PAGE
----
This past weekend saw the premiere of Brett Morgen’s documentary, ‘Kurt Cobain: Montage of Heck,’ at Sundance. In a new interview with Rolling Stone magazine, the director has now opened up about the highly emotional experience of making the film, sharing footage with Cobain’s family and more.

While making the film, Morgen was granted access to the late Nirvana frontman’s vast archives, which ultimately makes for an intimate look into Cobain’s life. So close, Morgen even said, “I don’t think there has ever been, or will ever be, another movie about an icon that’s this raw or intimate.”

The nature of the film -- it consists of animation, home videos, interviews and more -- allows for Cobain’s story to be conveyed in his own voice. “I find that you almost feel closer to Kurt when he’s not on camera, through the journals, and the audio, where you feel like you’re getting a portal into his psyche,” Morgan said.

The movie also includes previously unreleased music from Cobain, including the mixtape the film is named after.

“The score is all unreleased Cobain music. They don't have titles,” he explained. “Nobody in Kurt's life — not his management, wife, bandmates — had ever heard his Beatles thing [a snippet of ‘And I Love Her’]. I found it on a random tape. It's a Paul song. How's that for shattering the myth?”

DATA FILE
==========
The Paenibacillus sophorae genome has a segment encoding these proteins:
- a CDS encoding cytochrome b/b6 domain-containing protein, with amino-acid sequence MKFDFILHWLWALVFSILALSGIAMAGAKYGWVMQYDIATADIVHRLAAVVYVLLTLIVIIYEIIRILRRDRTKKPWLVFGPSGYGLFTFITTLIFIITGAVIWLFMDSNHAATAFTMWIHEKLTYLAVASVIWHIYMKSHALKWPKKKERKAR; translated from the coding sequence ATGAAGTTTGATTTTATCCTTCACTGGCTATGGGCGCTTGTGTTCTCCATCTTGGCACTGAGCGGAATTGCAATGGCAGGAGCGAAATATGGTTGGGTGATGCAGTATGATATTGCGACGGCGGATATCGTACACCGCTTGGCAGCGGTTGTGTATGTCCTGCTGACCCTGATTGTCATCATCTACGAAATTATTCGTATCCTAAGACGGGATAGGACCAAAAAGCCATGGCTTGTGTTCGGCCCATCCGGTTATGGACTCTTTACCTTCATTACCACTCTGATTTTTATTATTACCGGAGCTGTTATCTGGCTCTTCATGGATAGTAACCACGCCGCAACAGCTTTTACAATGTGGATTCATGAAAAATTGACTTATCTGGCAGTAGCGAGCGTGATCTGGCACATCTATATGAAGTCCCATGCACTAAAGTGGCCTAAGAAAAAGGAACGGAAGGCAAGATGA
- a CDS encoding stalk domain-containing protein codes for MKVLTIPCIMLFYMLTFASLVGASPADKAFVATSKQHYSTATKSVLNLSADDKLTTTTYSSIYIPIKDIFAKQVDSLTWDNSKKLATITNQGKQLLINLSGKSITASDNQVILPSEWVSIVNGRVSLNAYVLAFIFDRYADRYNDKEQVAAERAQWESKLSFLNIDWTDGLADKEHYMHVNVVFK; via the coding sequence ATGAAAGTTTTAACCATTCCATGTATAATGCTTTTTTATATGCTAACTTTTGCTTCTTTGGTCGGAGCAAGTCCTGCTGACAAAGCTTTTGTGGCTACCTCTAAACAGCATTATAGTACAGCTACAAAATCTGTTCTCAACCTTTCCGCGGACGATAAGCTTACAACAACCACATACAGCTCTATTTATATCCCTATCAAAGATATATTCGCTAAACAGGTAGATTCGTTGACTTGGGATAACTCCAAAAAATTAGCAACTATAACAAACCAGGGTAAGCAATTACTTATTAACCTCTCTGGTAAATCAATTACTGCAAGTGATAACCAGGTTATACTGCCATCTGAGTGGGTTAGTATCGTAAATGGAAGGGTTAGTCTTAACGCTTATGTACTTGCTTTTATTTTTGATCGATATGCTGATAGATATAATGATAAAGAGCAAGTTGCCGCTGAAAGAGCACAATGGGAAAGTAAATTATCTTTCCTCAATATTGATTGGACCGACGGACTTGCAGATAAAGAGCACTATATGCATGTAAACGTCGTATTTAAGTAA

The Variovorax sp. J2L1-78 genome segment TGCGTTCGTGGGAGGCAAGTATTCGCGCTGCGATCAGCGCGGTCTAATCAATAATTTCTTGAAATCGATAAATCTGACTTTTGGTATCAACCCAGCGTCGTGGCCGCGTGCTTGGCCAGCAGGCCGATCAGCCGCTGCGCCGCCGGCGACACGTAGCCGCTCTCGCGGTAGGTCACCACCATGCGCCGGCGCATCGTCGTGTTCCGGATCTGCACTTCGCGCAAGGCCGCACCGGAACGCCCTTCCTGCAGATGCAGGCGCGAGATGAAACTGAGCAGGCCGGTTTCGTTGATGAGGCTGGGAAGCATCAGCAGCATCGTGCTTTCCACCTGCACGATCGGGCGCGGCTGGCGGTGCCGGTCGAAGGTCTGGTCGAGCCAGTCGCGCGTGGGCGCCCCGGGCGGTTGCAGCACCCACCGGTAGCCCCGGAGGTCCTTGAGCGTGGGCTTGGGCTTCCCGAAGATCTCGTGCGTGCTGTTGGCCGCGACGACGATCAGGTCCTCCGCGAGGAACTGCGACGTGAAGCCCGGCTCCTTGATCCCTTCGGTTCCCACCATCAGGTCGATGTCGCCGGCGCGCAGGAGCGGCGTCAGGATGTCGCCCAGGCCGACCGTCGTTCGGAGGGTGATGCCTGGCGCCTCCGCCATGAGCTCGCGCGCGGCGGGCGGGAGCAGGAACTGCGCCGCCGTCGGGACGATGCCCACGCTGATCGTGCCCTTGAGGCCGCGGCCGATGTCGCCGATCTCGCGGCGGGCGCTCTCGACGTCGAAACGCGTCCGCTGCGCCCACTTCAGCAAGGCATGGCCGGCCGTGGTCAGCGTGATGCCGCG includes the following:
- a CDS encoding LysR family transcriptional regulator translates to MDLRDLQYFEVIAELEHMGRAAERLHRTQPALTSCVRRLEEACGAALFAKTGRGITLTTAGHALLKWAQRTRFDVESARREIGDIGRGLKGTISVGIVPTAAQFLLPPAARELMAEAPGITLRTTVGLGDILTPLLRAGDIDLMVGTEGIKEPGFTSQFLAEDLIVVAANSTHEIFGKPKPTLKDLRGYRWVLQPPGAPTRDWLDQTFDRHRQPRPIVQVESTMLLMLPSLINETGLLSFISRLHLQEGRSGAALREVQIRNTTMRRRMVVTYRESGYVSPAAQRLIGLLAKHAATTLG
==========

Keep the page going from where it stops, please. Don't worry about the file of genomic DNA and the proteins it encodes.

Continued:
When asked his favorite scene from the documentary, Morgen cited one of Cobain and his then-wife Courtney Love captured together in the bathroom.

“I love the scene of Kurt and Courtney in the bathroom. That's an image of Kurt that no one has ever seen,” Morgan said. “The back and forth between them — it's like Lucy and Ricky. I could watch that scene all day long. I'm so thankful that exists, because it gives us such a great window into what they were like when the camera isn't around — because that's not a camera from MTV that's shooting them. They're f--king naked. You're like, wait, there's a camera here?”

Another scene from the film captures Cobain -- seemingly under the influence, while claiming he’s not on drugs -- giving his daughter, Frances Bean, a haircut. That, along with other footage, led Cobain’s sister, Kim, to ask whether or not it should be included in Morgen’s documentary.

“Kim said to me, ‘My brother was very embarrassed about his heroin use. Do you think he would want this in the film?’ And I said, ‘You know, one thing you've always told me is that your brother's worst fear was that he would influence people to do heroin.’ And for the last 22 years, Kurt's been associated with heroin, but nobody's seen the ill effects of it,” Morgen explained. “I'm not a social documentarian, I'm not trying to make a message film — but I'd like to think that scene could serve as a deterrent.”

In all, Morgen says he strived to create a raw, intimate portrayal fitting of an incredibly honest artist.

“Someone involved with the estate's management saw the film and said to me, ‘You can't put this out in the world. This is not what people want to see.’ I was like, no, man. It's Kurt Cobain. It needs to be honest,” Morgen said.

‘Kurt Cobain: Montage of Heck’ will premiere on HBO on May 4.

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